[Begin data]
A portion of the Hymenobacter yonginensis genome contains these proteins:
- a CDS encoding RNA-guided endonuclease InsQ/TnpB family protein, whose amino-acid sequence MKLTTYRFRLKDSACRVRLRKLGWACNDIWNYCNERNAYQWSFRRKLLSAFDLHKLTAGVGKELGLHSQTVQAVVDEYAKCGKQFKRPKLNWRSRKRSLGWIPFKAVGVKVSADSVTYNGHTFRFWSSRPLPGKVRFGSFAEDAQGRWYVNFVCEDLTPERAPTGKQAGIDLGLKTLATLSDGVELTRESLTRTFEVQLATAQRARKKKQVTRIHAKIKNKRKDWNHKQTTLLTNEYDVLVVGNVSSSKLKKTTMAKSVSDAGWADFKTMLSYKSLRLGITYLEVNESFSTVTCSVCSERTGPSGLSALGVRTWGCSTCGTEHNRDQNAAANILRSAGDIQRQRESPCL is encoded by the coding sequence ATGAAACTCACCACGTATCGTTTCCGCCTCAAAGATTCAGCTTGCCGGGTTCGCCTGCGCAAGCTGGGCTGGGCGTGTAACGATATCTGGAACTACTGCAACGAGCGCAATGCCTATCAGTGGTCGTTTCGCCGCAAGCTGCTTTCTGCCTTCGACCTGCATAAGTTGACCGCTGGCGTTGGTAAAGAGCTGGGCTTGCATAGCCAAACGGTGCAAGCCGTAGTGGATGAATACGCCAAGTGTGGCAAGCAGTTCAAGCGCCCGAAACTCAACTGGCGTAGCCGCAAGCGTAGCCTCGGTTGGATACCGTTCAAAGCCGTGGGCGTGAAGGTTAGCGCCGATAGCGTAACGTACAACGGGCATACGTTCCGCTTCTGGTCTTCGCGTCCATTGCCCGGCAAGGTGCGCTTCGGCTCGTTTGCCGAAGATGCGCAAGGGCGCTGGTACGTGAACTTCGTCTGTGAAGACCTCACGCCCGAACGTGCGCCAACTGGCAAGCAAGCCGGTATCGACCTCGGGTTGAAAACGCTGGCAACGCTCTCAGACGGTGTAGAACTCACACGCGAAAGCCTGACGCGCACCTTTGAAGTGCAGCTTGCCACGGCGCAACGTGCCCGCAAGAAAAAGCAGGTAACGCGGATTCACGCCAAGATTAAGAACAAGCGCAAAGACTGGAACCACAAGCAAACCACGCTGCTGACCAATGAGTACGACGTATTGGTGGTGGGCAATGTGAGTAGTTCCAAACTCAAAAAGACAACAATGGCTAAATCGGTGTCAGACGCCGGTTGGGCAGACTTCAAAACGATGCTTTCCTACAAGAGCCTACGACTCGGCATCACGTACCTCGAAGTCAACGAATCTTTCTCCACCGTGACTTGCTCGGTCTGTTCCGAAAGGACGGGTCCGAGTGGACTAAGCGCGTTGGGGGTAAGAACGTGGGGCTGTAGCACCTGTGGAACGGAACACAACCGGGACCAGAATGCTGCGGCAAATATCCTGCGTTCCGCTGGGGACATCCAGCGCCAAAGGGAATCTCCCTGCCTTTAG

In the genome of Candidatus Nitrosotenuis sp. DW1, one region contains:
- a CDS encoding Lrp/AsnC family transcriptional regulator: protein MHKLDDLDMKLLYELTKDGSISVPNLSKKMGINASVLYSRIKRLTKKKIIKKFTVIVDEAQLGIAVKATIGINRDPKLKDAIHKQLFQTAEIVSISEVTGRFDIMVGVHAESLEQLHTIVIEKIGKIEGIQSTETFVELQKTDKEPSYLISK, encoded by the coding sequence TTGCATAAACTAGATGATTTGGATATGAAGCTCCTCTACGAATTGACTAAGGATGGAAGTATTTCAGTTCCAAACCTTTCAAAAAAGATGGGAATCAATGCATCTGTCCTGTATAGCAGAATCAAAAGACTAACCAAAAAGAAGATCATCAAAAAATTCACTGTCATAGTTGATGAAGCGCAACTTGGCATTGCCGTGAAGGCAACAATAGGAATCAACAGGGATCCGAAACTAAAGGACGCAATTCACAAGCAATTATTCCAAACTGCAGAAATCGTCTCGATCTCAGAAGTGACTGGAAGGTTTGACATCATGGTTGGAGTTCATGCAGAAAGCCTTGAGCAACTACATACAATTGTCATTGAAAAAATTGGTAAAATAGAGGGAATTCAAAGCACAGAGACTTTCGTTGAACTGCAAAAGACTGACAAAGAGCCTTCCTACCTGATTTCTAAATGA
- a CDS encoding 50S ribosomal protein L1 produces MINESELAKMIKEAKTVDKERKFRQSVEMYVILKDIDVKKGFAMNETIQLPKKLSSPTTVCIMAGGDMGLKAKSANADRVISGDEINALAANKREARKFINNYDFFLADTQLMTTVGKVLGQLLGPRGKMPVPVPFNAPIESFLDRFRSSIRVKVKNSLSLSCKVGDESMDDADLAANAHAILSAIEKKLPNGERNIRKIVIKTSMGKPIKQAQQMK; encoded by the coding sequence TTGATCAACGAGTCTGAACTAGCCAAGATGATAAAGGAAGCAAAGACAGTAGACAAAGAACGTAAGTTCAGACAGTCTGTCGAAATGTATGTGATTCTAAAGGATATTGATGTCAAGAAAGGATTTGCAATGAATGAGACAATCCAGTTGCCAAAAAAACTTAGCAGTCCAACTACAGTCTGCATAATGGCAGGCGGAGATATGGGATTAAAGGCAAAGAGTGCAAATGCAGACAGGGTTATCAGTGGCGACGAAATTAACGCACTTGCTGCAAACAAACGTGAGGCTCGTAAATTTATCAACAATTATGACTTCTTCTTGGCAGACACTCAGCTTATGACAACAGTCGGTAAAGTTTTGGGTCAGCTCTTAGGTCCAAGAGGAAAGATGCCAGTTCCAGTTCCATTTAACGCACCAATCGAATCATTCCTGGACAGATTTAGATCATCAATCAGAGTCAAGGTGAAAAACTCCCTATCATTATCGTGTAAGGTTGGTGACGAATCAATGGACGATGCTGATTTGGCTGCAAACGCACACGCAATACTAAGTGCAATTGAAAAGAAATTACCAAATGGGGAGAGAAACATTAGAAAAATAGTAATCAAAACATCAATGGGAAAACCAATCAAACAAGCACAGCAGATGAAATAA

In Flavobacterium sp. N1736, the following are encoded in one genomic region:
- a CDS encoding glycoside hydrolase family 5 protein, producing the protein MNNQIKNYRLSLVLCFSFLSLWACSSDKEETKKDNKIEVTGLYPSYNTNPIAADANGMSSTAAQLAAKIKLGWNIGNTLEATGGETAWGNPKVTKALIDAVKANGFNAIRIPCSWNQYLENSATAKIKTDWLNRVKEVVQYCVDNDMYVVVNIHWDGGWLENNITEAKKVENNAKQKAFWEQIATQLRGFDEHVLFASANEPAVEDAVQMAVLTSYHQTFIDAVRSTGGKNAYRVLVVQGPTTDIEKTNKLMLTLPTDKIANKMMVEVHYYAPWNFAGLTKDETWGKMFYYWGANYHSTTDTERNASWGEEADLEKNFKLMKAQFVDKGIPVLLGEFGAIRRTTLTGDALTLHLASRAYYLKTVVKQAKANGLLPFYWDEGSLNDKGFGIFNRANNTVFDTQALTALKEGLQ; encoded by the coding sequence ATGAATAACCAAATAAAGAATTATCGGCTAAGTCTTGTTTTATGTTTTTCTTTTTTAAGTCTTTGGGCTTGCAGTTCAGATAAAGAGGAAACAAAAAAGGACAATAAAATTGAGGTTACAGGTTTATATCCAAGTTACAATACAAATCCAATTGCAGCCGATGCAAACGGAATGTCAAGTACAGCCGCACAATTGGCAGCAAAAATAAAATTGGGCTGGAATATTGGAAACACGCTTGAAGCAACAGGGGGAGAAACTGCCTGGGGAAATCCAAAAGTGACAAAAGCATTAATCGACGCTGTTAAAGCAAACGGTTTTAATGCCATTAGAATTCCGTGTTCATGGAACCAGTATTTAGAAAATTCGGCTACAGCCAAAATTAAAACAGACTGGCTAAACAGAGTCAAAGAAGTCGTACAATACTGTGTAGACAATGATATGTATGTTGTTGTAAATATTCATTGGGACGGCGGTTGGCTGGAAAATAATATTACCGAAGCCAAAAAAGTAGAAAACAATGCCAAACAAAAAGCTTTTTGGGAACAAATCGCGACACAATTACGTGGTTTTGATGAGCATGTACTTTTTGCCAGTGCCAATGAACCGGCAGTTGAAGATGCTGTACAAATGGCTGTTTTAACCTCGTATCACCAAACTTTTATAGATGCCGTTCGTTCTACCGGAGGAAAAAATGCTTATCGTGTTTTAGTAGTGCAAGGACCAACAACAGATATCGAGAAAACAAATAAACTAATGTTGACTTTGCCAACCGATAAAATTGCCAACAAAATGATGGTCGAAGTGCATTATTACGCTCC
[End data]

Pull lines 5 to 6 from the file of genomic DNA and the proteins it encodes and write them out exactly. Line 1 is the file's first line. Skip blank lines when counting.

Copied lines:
- a CDS encoding 50S ribosomal protein L1 produces MINESELAKMIKEAKTVDKERKFRQSVEMYVILKDIDVKKGFAMNETIQLPKKLSSPTTVCIMAGGDMGLKAKSANADRVISGDEINALAANKREARKFINNYDFFLADTQLMTTVGKVLGQLLGPRGKMPVPVPFNAPIESFLDRFRSSIRVKVKNSLSLSCKVGDESMDDADLAANAHAILSAIEKKLPNGERNIRKIVIKTSMGKPIKQAQQMK; encoded by the coding sequence TTGATCAACGAGTCTGAACTAGCCAAGATGATAAAGGAAGCAAAGACAGTAGACAAAGAACGTAAGTTCAGACAGTCTGTCGAAATGTATGTGATTCTAAAGGATATTGATGTCAAGAAAGGATTTGCAATGAATGAGACAATCCAGTTGCCAAAAAAACTTAGCAGTCCAACTACAGTCTGCATAATGGCAGGCGGAGATATGGGATTAAAGGCAAAGAGTGCAAATGCAGACAGGGTTATCAGTGGCGACGAAATTAACGCACTTGCTGCAAACAAACGTGAGGCTCGTAAATTTATCAACAATTATGACTTCTTCTTGGCAGACACTCAGCTTATGACAACAGTCGGTAAAGTTTTGGGTCAGCTCTTAGGTCCAAGAGGAAAGATGCCAGTTCCAGTTCCATTTAACGCACCAATCGAATCATTCCTGGACAGATTTAGATCATCAATCAGAGTCAAGGTGAAAAACTCCCTATCATTATCGTGTAAGGTTGGTGACGAATCAATGGACGATGCTGATTTGGCTGCAAACGCACACGCAATACTAAGTGCAATTGAAAAGAAATTACCAAATGGGGAGAGAAACATTAGAAAAATAGTAATCAAAACATCAATGGGAAAACCAATCAAACAAGCACAGCAGATGAAATAA

In Flavobacterium sp. N1736, the following are encoded in one genomic region: